This book is written so that if you haven’t read the first two books, you can still read this one and follow the plot (though you will be missing a few things here and there–that’s somewhat unavoidable), so there are no excuses, blog followers! Get it! Read it! Give me glowing reviews on Amazon and Goodreads (or any reviews, really – I’m not picky)!
Want to know more about book 3? Well, I’ll be posting a fair amount in the coming week, but for starters, check this out:
A brilliant schemer never rests, but for Tyvian Reldamar, he might finally be over his head. The Saga of the Redeemed continues with Dead But Once, Auston Habershaw’s latest fantasy following The Oldest Trick and No Good Deed.
Arch-criminal Tyvian Reldamar has gotten complacent.
For him, he’s reached the pinnacle of all he’s really hoping to achieve: he’s got money, he’s got women (some of which aren’t even trying to kill him), and he’s got his loyal friends and family nearby and safe.
Except…maybe not so safe.
Because this is Eretheria, a city known as much for its genteel aristocracy as for its diabolical scheming. Long without a king, the scions of the ruling families scrabble for control–including levying cruel taxes and drafts on the peasantry in order to wage “polite” wars against each other.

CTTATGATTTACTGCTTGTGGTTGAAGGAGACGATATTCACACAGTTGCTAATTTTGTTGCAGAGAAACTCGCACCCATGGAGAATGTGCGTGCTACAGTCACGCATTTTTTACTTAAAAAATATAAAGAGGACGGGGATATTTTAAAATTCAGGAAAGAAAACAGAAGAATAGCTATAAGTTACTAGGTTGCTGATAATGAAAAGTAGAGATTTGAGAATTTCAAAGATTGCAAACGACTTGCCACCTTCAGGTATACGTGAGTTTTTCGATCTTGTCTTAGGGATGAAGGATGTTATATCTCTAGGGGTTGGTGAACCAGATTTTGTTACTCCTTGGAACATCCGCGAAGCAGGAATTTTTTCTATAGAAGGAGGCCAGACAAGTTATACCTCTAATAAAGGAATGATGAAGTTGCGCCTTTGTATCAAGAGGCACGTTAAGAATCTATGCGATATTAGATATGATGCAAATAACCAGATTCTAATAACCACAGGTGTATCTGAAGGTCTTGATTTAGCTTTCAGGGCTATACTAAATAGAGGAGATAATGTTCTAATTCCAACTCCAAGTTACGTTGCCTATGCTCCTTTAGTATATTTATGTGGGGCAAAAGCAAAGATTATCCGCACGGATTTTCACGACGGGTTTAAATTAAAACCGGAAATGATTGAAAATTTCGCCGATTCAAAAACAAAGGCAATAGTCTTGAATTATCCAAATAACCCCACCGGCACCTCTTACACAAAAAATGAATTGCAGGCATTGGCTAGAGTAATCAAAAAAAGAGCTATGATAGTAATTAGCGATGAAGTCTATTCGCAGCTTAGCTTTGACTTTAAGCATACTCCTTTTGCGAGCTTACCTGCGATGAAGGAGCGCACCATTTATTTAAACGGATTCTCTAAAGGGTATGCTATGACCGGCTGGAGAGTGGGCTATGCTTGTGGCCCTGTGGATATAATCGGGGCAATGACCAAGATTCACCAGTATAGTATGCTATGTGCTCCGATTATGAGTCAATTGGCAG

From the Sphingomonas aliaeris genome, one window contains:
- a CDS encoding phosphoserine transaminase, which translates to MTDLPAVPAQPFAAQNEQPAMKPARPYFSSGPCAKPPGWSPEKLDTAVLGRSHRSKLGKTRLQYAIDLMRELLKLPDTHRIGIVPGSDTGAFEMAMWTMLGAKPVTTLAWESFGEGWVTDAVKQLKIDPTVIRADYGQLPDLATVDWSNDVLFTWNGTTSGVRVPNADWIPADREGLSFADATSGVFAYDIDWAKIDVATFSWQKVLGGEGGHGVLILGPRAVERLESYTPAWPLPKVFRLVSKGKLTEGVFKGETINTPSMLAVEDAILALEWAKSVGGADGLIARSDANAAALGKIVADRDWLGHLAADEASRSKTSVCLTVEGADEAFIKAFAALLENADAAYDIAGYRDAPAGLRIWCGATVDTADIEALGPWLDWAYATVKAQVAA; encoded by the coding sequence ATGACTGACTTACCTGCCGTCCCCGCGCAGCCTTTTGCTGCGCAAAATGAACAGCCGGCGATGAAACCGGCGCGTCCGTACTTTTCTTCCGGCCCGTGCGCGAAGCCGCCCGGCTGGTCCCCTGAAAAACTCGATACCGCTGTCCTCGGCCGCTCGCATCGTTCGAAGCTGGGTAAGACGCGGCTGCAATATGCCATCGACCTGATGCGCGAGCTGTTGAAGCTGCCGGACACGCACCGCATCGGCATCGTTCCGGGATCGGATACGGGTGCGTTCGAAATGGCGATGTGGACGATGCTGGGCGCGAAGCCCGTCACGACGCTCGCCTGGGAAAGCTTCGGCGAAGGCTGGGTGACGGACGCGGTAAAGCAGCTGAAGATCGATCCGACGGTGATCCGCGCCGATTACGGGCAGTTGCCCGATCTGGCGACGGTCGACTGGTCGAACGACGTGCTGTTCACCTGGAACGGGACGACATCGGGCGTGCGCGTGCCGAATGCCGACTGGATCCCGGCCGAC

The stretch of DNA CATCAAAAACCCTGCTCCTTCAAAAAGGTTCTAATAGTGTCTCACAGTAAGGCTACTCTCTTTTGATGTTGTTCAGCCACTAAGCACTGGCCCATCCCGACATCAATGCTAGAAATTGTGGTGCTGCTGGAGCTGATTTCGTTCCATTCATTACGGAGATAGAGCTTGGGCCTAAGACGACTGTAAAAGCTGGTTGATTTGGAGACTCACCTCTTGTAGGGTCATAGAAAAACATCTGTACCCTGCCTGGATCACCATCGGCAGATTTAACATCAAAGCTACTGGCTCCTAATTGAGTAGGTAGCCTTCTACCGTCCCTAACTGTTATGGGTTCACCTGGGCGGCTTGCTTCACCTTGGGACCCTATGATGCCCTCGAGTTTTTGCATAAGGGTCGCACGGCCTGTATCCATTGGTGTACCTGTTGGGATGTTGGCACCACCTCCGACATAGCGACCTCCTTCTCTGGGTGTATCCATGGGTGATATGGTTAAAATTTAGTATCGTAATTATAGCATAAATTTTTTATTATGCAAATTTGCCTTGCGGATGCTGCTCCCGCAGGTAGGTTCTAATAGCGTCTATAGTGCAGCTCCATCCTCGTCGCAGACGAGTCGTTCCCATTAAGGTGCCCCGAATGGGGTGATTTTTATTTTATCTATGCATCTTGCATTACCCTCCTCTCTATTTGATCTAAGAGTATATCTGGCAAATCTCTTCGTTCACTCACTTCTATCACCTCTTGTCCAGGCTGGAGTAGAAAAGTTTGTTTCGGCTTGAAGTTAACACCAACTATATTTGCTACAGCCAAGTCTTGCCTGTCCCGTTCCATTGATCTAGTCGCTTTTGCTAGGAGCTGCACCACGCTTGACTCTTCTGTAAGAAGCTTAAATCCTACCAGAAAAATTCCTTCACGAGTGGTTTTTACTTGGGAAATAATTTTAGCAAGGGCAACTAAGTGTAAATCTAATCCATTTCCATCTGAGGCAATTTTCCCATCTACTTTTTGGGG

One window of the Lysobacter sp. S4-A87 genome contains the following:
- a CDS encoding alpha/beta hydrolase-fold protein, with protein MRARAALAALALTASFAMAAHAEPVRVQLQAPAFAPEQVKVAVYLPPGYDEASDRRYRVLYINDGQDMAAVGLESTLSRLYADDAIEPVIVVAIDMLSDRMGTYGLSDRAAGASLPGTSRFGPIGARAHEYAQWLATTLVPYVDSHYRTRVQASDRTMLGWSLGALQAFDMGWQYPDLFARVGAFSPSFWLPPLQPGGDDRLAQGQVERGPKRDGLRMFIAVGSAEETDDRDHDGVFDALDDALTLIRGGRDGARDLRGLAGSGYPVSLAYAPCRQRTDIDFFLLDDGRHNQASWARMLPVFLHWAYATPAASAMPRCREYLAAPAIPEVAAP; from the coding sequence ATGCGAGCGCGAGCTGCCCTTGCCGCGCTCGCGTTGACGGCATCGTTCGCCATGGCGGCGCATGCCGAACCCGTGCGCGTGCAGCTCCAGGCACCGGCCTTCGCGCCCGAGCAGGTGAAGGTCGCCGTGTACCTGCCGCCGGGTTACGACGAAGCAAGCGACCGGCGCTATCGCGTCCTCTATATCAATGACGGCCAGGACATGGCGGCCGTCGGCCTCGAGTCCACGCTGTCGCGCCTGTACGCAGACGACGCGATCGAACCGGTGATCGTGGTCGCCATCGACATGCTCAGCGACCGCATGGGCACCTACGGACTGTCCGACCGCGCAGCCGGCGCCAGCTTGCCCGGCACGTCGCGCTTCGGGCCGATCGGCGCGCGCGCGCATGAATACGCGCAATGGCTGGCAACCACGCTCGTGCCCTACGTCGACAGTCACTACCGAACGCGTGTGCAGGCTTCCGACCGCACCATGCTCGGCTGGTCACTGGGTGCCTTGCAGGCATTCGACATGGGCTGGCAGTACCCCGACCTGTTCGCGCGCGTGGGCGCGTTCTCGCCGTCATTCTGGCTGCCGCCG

And now, of course, Tyvian is finding himself drawn into it.
With a swashbuckling flare, old fans and new readers alike will be swept up into this world of magic, crime, and political intrigue where life is cheap and justice too expensive.
Got something to show you guys:
Amazon has the release date as March 27th, 2018. Go here to pre-order.
What’s it about? Well, here’s a brief teaser I whipped up just now (I’m sure it will be subject to change):
After years of staying one step ahead of his enemies, Tyvian Reldamar has finally made it. He and his friends now live incognito in the posh city of Eretheria, living the high life and rubbing elbows with the city’s elite.
That is until someone starts a vicious rumor about Tyvian – they say he is the long-lost heir to the empty Eretherian throne.
Now, hounded by assassins in a city on the verge of popular revolt, Tyvian has to find a way to placate the devious noble houses while also protecting the peasantry and avoiding civil war. And all with that damned conscience-amplifying ring fused to his hand.
It’s a tall order, but if anybody can do it, it’s Tyvian.
But it just might kill him.
Exciting, no? Hold on to your powdered wigs, Tyvian fans! More adventure is coming your way in March!*
(*-barring any unforeseen delays or changes beyond my control)
Hi, folks! More fun stuff about me has hit the inter-tubes. I have an interview up on Grim Tidings Podcast, where the guys ask me about all kinds of things, from my Writers of the Future win to how I got an agent/book deal to my favorite edition of Dungeons and Dragons and so on. Go check it out here!
Man, do I ever talk a lot, huh? Sheesh.